Once you find out you’re pregnant, there’s (obviously) lots of emotions and thoughts. But if you’re self-employed, elation can turn to panic when you have to think about the realities of having a baby.
- When will I work?
- Who will take care of the baby while I work?
- How much time will I take off when the baby comes?
One benefit of being employed by a company is that they (usually) offer some type of paid leave for expecting mothers. When you’re self-employed, you have more flexibility to take the time, but you have to pay for it yourself (on top of other things like saving for retirement and paying for healthcare.)
I’ve been working for myself (again) since February 2019 and have been planning (and saving) for my maternity leave since I found out we were expecting in August. Here’s how I did it.
Step #1 – Run the numbers
FMLA allows for 12 weeks of unpaid leave, but The Balance reports the average maternity leave lasts about 10 weeks.
Being self-employed, I have the good fortune of having a flexible work schedule, but since this is my first baby, I just don’t know how much time I’ll really need to “settle in” to motherhood and physically recover.
- With this in mind, I’m planning on twelve weeks – 3 months – of maternity leave.
- So, I take the monthly salary that I pay myself ($3,000 after taxes) and multiply it by three to get the total amount I need to save, which is $9,000.
- Then, I divided $9,000 by the number of months I had left in my pregnancy (at the time it was 8!) to come up with the amount I needed to put away each month = $1,125
Step #2 – Automate
With something as important as replacing my income, I didn’t want to leave saving up for self-employed maternity leave to chance or wait until the end of the month to put the money away.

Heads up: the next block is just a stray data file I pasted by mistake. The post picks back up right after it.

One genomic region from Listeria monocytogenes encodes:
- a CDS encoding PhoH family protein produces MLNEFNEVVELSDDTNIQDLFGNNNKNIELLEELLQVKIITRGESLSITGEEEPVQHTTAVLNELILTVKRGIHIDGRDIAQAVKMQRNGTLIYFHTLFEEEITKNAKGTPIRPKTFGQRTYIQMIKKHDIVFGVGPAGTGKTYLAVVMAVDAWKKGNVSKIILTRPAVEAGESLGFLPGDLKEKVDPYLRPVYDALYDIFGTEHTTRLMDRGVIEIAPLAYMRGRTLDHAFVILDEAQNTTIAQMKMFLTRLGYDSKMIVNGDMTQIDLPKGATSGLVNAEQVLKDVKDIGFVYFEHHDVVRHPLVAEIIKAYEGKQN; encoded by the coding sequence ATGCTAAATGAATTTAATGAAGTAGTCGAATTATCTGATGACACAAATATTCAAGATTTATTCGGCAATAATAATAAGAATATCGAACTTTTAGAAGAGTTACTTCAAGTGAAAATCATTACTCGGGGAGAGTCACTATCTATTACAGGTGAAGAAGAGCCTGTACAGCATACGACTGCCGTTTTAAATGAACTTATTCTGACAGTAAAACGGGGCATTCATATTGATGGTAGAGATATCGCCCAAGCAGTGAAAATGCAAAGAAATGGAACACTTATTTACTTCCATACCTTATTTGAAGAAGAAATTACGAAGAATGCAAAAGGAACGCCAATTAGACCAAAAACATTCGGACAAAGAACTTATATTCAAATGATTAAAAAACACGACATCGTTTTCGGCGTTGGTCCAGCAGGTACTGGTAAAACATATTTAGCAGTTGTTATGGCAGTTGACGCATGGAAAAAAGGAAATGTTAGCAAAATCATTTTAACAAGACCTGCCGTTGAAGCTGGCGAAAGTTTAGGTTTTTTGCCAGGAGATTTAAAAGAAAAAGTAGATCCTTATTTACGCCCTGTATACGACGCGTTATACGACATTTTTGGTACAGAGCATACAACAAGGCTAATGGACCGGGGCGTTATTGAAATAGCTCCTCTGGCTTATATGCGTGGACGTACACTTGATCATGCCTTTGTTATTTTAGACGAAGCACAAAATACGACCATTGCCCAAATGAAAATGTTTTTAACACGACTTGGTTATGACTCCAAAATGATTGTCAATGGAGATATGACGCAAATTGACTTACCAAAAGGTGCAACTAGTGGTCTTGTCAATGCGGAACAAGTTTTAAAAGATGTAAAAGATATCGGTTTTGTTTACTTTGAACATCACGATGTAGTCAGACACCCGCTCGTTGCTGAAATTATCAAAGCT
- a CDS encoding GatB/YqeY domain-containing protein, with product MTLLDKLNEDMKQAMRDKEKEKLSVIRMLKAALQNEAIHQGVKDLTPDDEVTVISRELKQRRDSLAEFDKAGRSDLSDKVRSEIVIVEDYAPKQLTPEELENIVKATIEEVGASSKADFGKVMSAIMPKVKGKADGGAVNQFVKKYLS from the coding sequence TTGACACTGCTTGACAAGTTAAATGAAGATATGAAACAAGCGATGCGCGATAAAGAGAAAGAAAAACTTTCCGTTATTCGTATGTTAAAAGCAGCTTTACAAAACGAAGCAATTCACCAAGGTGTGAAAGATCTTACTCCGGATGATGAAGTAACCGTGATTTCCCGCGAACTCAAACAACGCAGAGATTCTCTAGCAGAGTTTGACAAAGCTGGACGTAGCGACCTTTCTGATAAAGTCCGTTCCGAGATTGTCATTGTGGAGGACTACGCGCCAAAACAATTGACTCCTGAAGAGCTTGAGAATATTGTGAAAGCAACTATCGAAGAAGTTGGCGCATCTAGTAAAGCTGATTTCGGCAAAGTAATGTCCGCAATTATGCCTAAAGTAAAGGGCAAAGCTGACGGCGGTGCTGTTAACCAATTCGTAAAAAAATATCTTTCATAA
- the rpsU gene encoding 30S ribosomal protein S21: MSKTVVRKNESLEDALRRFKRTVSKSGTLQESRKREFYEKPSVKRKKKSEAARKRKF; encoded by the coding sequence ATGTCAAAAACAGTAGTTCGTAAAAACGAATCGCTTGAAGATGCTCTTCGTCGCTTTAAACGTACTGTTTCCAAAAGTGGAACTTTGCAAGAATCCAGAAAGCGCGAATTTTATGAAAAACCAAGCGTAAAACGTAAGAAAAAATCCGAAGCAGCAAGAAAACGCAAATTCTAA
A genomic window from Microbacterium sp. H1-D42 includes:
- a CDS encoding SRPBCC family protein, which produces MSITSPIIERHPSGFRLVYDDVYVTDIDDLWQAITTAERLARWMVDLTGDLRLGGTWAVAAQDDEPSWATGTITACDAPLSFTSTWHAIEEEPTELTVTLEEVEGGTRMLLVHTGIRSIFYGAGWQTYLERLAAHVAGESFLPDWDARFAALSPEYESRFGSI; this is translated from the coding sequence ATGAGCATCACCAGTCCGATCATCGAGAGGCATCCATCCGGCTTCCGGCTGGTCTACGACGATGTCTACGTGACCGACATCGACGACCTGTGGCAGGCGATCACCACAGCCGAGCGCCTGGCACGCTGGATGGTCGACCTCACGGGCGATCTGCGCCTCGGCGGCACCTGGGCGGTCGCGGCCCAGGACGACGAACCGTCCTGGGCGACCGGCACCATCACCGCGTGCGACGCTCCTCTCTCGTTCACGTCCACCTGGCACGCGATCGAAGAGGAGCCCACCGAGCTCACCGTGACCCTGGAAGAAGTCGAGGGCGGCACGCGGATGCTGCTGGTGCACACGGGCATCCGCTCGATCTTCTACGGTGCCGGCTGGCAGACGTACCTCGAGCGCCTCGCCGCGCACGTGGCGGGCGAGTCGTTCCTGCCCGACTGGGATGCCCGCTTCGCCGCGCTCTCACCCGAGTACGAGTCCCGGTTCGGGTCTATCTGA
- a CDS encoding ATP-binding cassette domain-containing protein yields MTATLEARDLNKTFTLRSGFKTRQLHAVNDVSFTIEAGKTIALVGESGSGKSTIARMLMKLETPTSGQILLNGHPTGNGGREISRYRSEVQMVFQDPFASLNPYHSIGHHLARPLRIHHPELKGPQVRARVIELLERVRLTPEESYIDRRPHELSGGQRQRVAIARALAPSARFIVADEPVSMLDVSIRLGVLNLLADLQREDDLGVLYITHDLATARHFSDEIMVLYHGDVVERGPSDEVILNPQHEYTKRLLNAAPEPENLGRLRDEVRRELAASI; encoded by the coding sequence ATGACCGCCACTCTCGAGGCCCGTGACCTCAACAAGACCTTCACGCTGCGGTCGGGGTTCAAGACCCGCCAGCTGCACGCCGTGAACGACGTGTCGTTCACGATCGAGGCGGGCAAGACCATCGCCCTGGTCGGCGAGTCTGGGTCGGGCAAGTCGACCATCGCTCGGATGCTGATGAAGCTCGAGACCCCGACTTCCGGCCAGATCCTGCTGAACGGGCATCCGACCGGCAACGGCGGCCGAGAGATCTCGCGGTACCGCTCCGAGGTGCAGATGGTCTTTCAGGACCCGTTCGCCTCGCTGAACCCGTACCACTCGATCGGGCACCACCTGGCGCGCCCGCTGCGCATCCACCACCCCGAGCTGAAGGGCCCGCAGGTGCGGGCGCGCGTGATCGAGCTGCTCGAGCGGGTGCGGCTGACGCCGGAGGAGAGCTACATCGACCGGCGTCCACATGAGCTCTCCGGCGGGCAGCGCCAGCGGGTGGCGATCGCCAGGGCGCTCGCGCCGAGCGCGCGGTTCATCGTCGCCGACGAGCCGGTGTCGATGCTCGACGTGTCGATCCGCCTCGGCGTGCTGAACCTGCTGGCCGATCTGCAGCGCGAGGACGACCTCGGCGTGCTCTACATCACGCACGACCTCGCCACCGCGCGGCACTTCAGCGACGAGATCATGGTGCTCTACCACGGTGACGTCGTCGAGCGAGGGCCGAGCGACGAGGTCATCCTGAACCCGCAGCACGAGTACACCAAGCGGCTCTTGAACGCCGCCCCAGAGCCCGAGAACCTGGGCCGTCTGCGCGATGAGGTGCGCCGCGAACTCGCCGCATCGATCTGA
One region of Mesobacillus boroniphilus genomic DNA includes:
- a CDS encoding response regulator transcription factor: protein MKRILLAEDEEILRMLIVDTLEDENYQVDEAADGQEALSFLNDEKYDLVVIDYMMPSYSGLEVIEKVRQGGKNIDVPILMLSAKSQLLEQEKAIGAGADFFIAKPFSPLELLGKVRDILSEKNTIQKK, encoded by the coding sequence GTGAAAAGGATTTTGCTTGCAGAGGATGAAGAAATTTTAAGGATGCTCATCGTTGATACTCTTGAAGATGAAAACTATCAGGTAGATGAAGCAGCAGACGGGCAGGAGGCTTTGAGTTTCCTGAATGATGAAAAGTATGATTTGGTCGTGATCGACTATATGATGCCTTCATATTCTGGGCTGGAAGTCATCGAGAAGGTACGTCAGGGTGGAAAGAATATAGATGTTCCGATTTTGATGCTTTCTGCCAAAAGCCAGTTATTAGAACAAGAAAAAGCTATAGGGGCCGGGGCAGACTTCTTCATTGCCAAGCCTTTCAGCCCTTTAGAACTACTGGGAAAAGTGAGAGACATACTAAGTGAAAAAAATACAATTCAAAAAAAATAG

Saving when you have an irregular income can be especially precarious, so this is why I chose to automate the savings from my business checking to a separate savings account.
Step #3 – Find ways to earn more
Looking at my budget and salary, I saw I could save about $875 per month and not decrease my monthly salary. Instead, this meant “paying myself” an additional $875 per month, on top of my salary, money for taxes, and retirement.
It was tight, but normally I give myself a “bonus” at the end of the year.
So, instead, I decided to just save consistently each month for my maternity leave instead of looking forward to a nice year-end bonus.
But that still left me $250 short each month, which meant I’d have to either cut my salary to make up the difference (from $3,000 down to $2750) or figure out ways to earn extra.
If my $8,000 in 90 Day Challenge or any of the other posts on this website have taught you anything about me, I, of course, opted to figure out ways to earn more.
It’s one of my favorite things to do with money, and earning more is a core money belief of mine. Because I’m a freelancer when I “need” more money I typically go and reach out to my contacts and try to pick up an extra article or two here or there, but there are lots of other ways to earn more money. Here’s what I’ve written about before:
Trust me, there’s nothing motivates you to side hustle more than the thought of a baby on the way.
Step #4 – Save the extra
I was able to find $250 per month by leveraging my favorite automatic savings apps (and setting my rules to save round ups and when I spent at coffee shops) Qapital and Albert and the ones I primarily use, but I also save up whatever “spare change” I can find to cover the difference: small commissions from my first book, Venmo paybacks, credit card rewards.
For example, whenever I get my Rakuten “Big Fat Check” I put that away in savings. Anytime someone reimburses me in cash for a dinner or I sell something on craigslist, I debit my checking account for the amount so I make sure it goes into savings.
Below is a screenshot of my account balance (I used my Ally savings account for this, but I also like the savings accounts offered through CIT Bank and Chime). This post won’t appear until late January, but as I sit writing it in November, I’m on target (and maybe even a little ahead) since I haven’t put in the money for November yet.
I’m working hard to save this money because I’d rather have it and not use it than go through something as stressful as childbirth and have to worry about how I’ll pay myself in the interim.
The Final TL:DR
If you’re self-employed and planning on maternity leave, it’s completely possible to replace your income while you’re not working in those first post-baby months, so long as you get clear on what you need to save and break it up into bite-size chunks.